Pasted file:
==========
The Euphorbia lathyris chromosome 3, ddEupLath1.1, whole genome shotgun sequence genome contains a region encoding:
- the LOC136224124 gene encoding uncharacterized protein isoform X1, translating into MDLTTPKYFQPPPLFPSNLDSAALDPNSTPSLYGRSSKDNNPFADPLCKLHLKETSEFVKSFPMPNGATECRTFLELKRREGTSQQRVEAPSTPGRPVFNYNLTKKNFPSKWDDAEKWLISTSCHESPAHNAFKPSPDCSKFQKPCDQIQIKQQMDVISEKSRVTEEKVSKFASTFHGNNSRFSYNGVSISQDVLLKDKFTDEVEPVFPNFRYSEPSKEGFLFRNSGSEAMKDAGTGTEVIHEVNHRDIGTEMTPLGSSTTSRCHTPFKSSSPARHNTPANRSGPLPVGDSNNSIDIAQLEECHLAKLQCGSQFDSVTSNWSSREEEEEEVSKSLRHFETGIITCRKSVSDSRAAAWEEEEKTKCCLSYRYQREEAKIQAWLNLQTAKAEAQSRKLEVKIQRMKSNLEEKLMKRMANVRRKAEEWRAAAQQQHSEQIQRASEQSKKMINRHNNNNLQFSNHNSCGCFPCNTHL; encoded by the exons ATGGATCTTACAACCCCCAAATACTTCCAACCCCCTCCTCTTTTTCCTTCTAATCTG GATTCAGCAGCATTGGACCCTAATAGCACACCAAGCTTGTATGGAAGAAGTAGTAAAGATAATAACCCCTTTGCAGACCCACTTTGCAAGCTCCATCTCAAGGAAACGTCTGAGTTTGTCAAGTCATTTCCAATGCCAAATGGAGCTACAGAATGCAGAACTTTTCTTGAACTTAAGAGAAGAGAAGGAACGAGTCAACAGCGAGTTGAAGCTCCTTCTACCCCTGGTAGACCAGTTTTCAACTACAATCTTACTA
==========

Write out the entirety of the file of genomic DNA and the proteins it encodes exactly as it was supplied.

The Euphorbia lathyris chromosome 3, ddEupLath1.1, whole genome shotgun sequence genome contains a region encoding:
- the LOC136224124 gene encoding uncharacterized protein isoform X1, translating into MDLTTPKYFQPPPLFPSNLDSAALDPNSTPSLYGRSSKDNNPFADPLCKLHLKETSEFVKSFPMPNGATECRTFLELKRREGTSQQRVEAPSTPGRPVFNYNLTKKNFPSKWDDAEKWLISTSCHESPAHNAFKPSPDCSKFQKPCDQIQIKQQMDVISEKSRVTEEKVSKFASTFHGNNSRFSYNGVSISQDVLLKDKFTDEVEPVFPNFRYSEPSKEGFLFRNSGSEAMKDAGTGTEVIHEVNHRDIGTEMTPLGSSTTSRCHTPFKSSSPARHNTPANRSGPLPVGDSNNSIDIAQLEECHLAKLQCGSQFDSVTSNWSSREEEEEEVSKSLRHFETGIITCRKSVSDSRAAAWEEEEKTKCCLSYRYQREEAKIQAWLNLQTAKAEAQSRKLEVKIQRMKSNLEEKLMKRMANVRRKAEEWRAAAQQQHSEQIQRASEQSKKMINRHNNNNLQFSNHNSCGCFPCNTHL; encoded by the exons ATGGATCTTACAACCCCCAAATACTTCCAACCCCCTCCTCTTTTTCCTTCTAATCTG GATTCAGCAGCATTGGACCCTAATAGCACACCAAGCTTGTATGGAAGAAGTAGTAAAGATAATAACCCCTTTGCAGACCCACTTTGCAAGCTCCATCTCAAGGAAACGTCTGAGTTTGTCAAGTCATTTCCAATGCCAAATGGAGCTACAGAATGCAGAACTTTTCTTGAACTTAAGAGAAGAGAAGGAACGAGTCAACAGCGAGTTGAAGCTCCTTCTACCCCTGGTAGACCAGTTTTCAACTACAATCTTACTA